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April 5, 2016

Because Innovation is for All

Posted by Gopikrishnan Konnanath (View Profile | View All Posts) at 12:36 PM

 A recent survey of industry leaders voted innovation as their top business priority. This won't come as a surprise, of course. At an increasing number of organizations, the focus of innovation is shifting from "how" or "what" to "who". And increasingly, the answer is "everyone". Hence, talent managers are looking at innovation ability and attitude as an essential quality in new hires. At all levels, in all functions.

But, acquiring the right talent is one thing; putting it to work is entirely another. Enterprises need to provide the right conditions and climate before innovation can grow from the grassroots.


The first step is to adopt innovation as a strategic objective of the organization, and sustain it at the top of the business agenda. Let everyone know that the executive leadership is solidly behind it. Next, create the right innovation climate - Allow for failure so that employees are not afraid to share new ideas, however far-fetched. Encourage independent thinking. Hear everyone out, especially the less vocal. Make employees accountable for results, but let them decide how to achieve them. When an idea isn't taken forward, let the employee concerned know the reasons behind the decision. Also, avoid sending out mixed signals on what the organization expects; this will only confuse and eventually discourage employees from thinking outside their comfort zone. Identify employees who can act as innovation champions, spreading the word among other employees, and helping them become more innovative as well.
Apart from the right organizational setting, the enterprise should also provide a structure to inspire, direct and channelize grassroots innovation. At Infosys, the overarching goal of all innovation, however big or small, is to get to within "zero distance" of the client - a place where there is total alignment between client needs and expectations, and Infosys delivery. While this might seem simple to the point of being obvious, it is amazing how few organizations actually succeed at it. A big reason for this is that we are all so caught up in finding the next "big" solution - which is actually a little bigger, a little better, a little faster or cheaper than the last - that we have no time for finding the next big problem. We are chasing answers, and forgetting to ask questions. But, as motivational speaker and author Tony Robbins says, "Successful people ask better questions, and as a result, they get better answers."
To get ourselves to ask the right questions, find the big problems, and articulate the biggest challenges confronting our clients, we embraced Design Thinking. Today, Design Thinking is teaching us to see every situation, not from a business or technology perspective, but from the customers' point of view, so that we may innovate in empathy to provide a solution that they truly desire.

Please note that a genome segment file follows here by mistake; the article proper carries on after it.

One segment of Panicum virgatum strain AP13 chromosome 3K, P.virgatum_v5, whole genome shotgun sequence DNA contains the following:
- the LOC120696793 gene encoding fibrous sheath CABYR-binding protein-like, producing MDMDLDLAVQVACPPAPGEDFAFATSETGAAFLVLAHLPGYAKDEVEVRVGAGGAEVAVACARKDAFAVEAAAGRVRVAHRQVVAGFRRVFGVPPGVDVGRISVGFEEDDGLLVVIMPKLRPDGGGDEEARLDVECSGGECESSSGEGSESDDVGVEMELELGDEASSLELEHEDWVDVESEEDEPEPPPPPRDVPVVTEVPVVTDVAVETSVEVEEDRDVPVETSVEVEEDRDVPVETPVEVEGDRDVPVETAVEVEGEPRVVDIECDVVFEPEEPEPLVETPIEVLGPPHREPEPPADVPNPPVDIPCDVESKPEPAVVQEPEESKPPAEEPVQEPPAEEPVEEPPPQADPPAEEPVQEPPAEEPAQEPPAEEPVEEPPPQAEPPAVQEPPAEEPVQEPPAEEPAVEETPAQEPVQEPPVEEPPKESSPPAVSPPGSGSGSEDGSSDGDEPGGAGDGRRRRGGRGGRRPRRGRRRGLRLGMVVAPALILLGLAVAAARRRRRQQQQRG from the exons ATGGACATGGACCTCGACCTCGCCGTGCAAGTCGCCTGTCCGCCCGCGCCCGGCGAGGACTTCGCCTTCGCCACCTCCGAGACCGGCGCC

Next, in trying to get every one of our employees to become more naturally innovative, such that they begin to innovate in their day-to-day jobs, we devised a simple five point framework, which goes as follows: Employees must look at and learn from their current projects, and also from those being run by other teams. Every assignment is an opportunity to explore whether the things being done can be done better, faster, or cheaper; it is also an opportunity to do something outside the project brief to offer additional value to the client.  As far as possible, every new idea or innovation must be articulated in clear and measurable business terms. And finally, all these ideas must be shared freely so that various individuals, as well as the organization, may benefit from them.
The above principles and practices are currently at work in thousands of our live assignments. Here is one of the great ideas to have sprung up at the grassroots: A young member of an Infosys team working on an application maintenance project for one of the largest credit card companies in the world, devised a method using a simple open source solution to assess early in the credit card application evaluation process, if everything was in order.  Until then, the client had not noticed that its current practice of screening photographs on the applications at a late stage was needlessly delaying approval and adding to procedural downtime. The simple innovation proposed by Infosys helped the card company save millions.
Encouraged by the success of these initiatives, we are taking Design Thinking and the Zero Distance program to every one of our client organizations, so innovation moves from the fringes to the mainstream.
Watch out for more inspiration from our Zero Distance collection...

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